The Coral Gables home of a Univision anchor and her husband was broken into on Wednesday, with more than $60,000 in personal items stolen, police said Friday.
The burglary follows two other recent high-profile cases in the Gables, along with angry residents feeling that the city is not doing enough.
Thieves burglarized the Andalusia Avenue home of Gloria Ordaz and Freddie Balsera at around 1:14 p.m. when no one was home, police said. Ordaz is a reporter and anchor for channel 23, the local affiliate for Univision. Her husband runs a Coral Gables public relations and lobbying firm.
“It’s not the value of losing your possessions, it’s the emotional aspect of it,” Balsera said. “You don’t feel safe in your home. We decided to live in Coral Gables because it’s safe. But the minute you start feeling insecure in your home, that’s where it all changes.”
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On Aug. 11, police responded to a home invasion on 801 Navarre Ave., where a man took more than $147,000 worth of jewelry.
According to the police report, a woman was watering her plants on her front lawn when she noticed a man on a bicycle circling the area.
That’s when the man rode his bike onto her driveway, walked behind her and “in an intimidating voice demanded, in perfect Spanish, to get inside the house.”
He told the woman that she could not look at him. He also told her to “put away her dog or he was going to kill it,” the report said. “The man took $100 from her wallet and took $2,000 from a drawer.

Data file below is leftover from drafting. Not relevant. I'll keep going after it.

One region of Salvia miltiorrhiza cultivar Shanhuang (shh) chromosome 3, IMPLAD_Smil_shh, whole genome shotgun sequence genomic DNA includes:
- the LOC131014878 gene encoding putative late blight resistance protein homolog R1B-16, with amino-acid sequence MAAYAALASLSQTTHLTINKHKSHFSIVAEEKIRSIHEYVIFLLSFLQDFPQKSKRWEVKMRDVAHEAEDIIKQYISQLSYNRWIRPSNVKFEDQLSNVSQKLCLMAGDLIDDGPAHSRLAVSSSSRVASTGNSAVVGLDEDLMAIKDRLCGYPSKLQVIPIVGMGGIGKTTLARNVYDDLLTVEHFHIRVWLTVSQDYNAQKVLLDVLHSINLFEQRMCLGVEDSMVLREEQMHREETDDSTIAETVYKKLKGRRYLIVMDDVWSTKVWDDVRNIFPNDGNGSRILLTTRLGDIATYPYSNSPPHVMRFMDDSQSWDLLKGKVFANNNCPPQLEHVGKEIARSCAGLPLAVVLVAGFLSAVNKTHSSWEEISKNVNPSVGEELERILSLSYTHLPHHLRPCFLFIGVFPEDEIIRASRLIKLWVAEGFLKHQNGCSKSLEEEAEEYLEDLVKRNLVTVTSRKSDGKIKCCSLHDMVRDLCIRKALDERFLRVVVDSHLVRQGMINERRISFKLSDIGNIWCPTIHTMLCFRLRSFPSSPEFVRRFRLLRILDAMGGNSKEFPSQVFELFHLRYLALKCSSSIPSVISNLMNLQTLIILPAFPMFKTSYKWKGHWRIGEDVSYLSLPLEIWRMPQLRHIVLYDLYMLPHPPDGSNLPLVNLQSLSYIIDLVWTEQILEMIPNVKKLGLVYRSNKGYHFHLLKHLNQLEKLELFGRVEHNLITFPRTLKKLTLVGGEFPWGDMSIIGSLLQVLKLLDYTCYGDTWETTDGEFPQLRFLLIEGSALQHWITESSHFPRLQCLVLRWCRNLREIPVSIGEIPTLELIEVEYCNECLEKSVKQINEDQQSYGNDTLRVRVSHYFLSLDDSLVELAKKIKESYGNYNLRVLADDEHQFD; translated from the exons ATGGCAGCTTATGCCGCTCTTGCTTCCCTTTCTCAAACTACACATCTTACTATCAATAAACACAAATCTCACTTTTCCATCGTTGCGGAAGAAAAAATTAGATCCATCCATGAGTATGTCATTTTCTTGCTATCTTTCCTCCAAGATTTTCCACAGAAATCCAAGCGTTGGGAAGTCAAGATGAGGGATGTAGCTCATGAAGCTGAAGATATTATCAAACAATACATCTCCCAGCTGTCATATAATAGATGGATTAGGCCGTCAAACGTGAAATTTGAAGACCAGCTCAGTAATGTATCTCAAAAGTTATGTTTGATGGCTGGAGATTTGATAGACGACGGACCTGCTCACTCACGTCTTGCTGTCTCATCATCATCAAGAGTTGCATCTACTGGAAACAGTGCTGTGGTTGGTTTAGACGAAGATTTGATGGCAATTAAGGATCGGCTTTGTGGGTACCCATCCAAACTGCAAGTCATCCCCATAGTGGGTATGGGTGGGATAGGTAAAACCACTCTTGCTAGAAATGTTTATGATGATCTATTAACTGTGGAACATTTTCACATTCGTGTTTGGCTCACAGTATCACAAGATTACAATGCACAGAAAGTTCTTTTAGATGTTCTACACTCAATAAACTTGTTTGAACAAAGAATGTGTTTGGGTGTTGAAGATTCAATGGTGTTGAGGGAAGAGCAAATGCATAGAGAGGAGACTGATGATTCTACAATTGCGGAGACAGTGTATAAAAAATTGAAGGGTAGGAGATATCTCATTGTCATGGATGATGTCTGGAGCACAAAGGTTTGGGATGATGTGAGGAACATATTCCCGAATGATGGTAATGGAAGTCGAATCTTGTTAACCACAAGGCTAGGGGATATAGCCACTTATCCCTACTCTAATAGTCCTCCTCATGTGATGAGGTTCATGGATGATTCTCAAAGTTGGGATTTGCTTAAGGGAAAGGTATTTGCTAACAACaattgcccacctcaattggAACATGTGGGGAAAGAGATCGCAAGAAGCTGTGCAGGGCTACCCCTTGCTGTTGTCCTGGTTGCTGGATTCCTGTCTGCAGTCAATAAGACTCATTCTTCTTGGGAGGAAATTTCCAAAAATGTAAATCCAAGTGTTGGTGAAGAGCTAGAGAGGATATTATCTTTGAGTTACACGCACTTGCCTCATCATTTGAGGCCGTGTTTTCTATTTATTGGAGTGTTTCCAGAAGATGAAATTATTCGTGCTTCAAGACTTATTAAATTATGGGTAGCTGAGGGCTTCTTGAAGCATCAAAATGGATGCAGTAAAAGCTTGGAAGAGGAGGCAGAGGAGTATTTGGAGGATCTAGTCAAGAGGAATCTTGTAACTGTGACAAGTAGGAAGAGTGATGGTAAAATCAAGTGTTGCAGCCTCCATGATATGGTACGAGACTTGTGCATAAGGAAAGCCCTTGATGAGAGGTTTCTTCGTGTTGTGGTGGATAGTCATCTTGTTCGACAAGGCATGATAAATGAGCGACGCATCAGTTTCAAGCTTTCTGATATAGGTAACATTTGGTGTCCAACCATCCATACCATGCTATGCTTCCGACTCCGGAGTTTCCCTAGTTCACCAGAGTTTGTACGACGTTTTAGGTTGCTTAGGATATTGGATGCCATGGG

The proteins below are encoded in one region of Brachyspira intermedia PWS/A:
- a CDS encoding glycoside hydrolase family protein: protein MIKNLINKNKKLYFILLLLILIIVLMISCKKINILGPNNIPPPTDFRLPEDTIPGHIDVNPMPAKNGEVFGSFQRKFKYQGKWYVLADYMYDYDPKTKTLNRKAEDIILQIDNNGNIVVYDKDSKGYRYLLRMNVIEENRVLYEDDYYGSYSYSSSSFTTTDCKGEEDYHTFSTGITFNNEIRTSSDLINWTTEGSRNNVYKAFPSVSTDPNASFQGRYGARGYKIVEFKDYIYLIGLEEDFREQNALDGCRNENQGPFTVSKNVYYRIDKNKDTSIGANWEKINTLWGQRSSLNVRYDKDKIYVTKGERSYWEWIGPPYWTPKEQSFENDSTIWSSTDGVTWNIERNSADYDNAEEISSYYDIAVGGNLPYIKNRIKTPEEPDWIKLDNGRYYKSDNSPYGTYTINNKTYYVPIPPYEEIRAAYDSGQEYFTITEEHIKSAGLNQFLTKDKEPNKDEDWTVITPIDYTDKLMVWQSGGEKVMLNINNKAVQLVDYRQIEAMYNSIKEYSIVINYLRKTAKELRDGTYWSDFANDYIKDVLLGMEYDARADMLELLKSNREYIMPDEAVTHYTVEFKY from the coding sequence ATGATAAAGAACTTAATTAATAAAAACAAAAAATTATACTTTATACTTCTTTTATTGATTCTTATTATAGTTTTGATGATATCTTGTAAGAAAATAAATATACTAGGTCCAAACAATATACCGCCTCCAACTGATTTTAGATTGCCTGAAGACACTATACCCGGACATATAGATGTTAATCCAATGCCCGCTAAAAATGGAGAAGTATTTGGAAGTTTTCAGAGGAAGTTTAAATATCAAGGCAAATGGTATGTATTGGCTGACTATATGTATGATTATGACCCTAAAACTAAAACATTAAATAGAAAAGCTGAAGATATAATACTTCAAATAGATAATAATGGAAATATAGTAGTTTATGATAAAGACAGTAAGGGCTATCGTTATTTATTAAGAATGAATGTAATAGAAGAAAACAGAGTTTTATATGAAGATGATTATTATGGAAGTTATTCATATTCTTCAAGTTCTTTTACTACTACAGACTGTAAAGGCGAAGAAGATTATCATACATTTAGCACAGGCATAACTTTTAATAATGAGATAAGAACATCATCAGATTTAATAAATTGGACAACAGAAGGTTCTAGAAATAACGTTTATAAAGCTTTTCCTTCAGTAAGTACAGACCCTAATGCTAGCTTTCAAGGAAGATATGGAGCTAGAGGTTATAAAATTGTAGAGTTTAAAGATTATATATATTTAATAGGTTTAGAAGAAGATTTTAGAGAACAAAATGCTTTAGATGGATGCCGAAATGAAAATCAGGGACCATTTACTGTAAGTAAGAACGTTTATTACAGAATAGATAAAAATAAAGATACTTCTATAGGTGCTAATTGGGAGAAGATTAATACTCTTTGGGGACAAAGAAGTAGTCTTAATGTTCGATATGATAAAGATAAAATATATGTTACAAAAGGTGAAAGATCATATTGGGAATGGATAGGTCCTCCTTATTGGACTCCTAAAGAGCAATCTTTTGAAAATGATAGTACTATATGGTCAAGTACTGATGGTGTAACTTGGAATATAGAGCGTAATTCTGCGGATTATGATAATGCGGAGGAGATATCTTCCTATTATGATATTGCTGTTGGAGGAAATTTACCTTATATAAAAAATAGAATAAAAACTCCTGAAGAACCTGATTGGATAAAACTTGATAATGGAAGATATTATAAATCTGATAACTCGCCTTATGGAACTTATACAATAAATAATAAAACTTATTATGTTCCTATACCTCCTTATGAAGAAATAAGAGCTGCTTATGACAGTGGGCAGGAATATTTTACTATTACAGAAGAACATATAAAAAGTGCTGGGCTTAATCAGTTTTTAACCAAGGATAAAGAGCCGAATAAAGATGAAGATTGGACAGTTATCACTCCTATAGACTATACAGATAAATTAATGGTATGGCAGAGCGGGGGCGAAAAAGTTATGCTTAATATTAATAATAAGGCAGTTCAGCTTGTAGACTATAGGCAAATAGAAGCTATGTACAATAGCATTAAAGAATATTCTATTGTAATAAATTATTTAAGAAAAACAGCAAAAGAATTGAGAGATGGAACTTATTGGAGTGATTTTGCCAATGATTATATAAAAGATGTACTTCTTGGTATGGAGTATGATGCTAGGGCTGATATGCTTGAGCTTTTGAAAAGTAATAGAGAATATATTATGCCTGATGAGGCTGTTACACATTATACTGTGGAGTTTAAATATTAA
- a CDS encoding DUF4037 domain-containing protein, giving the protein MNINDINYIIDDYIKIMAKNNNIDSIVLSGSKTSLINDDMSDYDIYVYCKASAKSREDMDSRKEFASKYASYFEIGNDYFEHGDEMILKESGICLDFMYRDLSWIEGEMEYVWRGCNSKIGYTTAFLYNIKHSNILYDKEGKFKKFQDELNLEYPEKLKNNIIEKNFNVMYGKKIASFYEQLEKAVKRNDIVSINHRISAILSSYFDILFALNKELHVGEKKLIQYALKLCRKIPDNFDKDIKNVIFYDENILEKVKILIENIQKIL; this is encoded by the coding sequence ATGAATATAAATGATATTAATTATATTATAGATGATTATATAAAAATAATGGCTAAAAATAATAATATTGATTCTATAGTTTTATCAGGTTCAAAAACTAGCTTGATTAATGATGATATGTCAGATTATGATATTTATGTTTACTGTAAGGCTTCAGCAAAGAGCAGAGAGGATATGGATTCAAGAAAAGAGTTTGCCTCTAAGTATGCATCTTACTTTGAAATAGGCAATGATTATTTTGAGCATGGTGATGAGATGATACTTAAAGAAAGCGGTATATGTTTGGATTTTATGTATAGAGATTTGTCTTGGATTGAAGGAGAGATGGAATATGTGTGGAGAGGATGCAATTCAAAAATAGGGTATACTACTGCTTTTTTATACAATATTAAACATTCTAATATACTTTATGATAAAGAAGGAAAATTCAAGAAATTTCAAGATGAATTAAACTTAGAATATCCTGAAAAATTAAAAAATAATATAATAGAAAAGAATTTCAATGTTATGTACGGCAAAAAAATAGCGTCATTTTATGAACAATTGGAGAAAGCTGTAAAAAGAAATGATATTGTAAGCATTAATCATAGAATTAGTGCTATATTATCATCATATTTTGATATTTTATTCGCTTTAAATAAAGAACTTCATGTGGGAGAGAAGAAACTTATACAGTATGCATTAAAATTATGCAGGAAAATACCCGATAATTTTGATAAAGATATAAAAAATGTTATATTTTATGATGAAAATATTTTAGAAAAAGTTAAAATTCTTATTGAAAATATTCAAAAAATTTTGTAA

Not fully satisfied with the cash, the burglar demanded the woman to give him her wedding ring, worth $45,000. He then took her jewelry box, “said to contain several pieces of jewelry worth $100,000.
No arrests have been made, said police spokeswoman Kelly Denham.
On May 22, Carlos Bardosano, the vice president of programming and original production at Univison, was also burglarized. His Cadiz Avenue home in the Gables was broken into during broad daylight. More than $600,000 worth of watches were stolen, police said.
Residents have been decrying recent crimes, saying that police are not doing enough about the wave of burglaries that have taken place in the last months.
On Tuesday, more than 150 people gathered for a crime watch meeting at the Coral Gables Library. Members of the Coral Gables police department, as well as the Fire Department were in attendance.
At least two city commissioners also are concerned, claiming that the stats being provided by the police department “don’t match the phone calls and complaints received.”
“My phone doesn’t lie,” Lago said. “I get phone calls every day from several different residents complaining about different crimes. How can our crime rate be going down if reality shows otherwise?”
Police Chief Dennis Weiner stressed that the crime rate usually is higher in the summer.
“If you look at the national studies, summertime is routinely a high time for criminal activity, and we are no different than any jurisdiction,” Weiner said. “We always prepare for additional activity in the summer. That is what these residents are feeling.”